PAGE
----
Had flow'd as fast --- as now they flow.
 

Shall they not flow, when many a day

In these, to me, deserted towers,

Ere call'd but for a time away,

Affection's mingling tears were ours?
 

Ours too the glance none saw beside;

The smile none else might understand;

The whisper'd thought of hearts allied,

The pressure of the thrilling hand.
 

The kiss, so guiltless and refined,

That Love each warmer wish forbore;

Those eyes proclaim'd so pure a mind

Even Passion blush'd to plead for more.
 

The tone, that taught me to rejoice,

When prone, unlike thee, to repine;

The song, celestial from thy voice,

But sweet to me from none but thine;
 

The pledge we wore --- I wear it still,

But where is thine? --- Ah !   Where art thou?

Oft have I borne the weight of ill,

But never bent beneath till now !

Well hast thou left in life's best bloom

The cup of woe for me to drain.

If rest alone be in the tomb,

I would not wish thee here again..
 

But if in worlds more blest than this

Thy virtues seek a fitter sphere,

Impart some portion of thy bliss,

To wean me from mine anguish here.
 

Teach me --- too early taught by thee !

To bear, forgiving and forgiven:

On earth thy love was such to me;

It fain would form my hope in heaven !

&/\&/\&

AWAY, AWAY, YE NOTES OF WOE !
December 6, 1811
 

Away, away, ye notes of woe !

Be silent, thou once soothing strain,

Or I must flee from hence --- for, oh !

I dare not trust those sounds again.

To me they speak of brighter days ---

But lull the chords, for now, alas !

I must not think, I may not gaze,

On what I am --- on what I was.
 

The voice that made those sounds more sweet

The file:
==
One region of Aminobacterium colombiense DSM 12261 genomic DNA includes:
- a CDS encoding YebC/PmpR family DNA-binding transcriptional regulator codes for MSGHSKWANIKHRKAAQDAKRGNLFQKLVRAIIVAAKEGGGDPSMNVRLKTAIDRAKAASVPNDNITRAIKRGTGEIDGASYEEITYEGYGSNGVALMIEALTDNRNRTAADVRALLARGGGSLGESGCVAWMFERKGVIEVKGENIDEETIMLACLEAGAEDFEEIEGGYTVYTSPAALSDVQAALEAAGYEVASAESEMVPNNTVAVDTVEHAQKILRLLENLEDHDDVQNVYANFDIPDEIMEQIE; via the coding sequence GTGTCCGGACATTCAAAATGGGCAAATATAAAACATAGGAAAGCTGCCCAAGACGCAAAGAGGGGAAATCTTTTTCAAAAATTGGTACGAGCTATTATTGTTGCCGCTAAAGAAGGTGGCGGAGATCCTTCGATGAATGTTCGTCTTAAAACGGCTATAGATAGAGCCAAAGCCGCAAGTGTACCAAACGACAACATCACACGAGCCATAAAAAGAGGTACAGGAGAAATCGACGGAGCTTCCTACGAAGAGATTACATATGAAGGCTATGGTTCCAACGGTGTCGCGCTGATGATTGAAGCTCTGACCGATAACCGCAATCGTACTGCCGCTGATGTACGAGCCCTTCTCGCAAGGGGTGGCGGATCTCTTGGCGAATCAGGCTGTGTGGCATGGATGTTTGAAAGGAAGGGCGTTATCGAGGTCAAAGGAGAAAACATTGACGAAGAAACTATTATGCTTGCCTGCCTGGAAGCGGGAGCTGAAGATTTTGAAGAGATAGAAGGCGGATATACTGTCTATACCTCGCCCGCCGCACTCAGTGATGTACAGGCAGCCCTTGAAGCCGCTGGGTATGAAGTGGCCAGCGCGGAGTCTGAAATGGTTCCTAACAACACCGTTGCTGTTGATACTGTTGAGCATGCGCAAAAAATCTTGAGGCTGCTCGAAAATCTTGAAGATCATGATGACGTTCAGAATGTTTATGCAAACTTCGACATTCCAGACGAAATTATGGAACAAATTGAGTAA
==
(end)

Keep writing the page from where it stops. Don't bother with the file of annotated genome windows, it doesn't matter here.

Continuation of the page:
Is hush'd and all their charms are fled

And now their softest notes repeat

A dirge, an anthem o'er the dead !

Yes, "Thyrza" yes, they breathe of thee,

Beloved dust ! Since dust thou art;

And all that once was harmony

Is worse than discord to my heart !
 

'Tis silent all ! --- but on my ear

The well remember'd echoes thrill;

I hear a voice I would not hear,

A voice that now might well be still;

Yet oft my doubting soul 't will shake;

Even slumber owns its gentle tone,

Till consiousness will vainly wake

To listen, though the dream be flown.
 

Sweet Thyrza   Waking as in sleep,

Thou art but now a lovely dream;

A star that trembled o'er the deep,

Then turn'd from earth its tender beam.

But he who through life's dreary way

Must pass, when heaven is veil'd in wrath,

Will long lament the vanish'd ray

That scatter'd gladness o'er his path.

&/\&/\&
 

AND THOU ART DEAD, AS YOUNG AND FAIR
February, 1812

"Heu, quanto minus est cum reliquis versari quam tui meminaisse!"
 

And thou art dead, as young and fair

As aught of mortal birth;

And form so soft, and charms so rare,

Too soon return'd to Earth !

Though Earth received them in her bed

And o'er the spot the crowd may tread

In carelessness or mirth,

There is an eye which could not brook

A moment on that grave to look.
 

I will not ask where thou liest low,

Nor gaze upon the spot;

There flowers or weeds at will may grow,

So I behold them not:

It is enough for me to prove

That what I loved, and long must love,

Like common earth can rot;

To me there needs no stone to tell,

Tis Nothing that I loved so well.
 

Yet did I love thee to the last

As fervently as thou,

Who didst not change through all the past,

And canst not alter now

The love where Death has set his seal,

Nor age can chill, nor rival steal,

Nor falsehood disavow: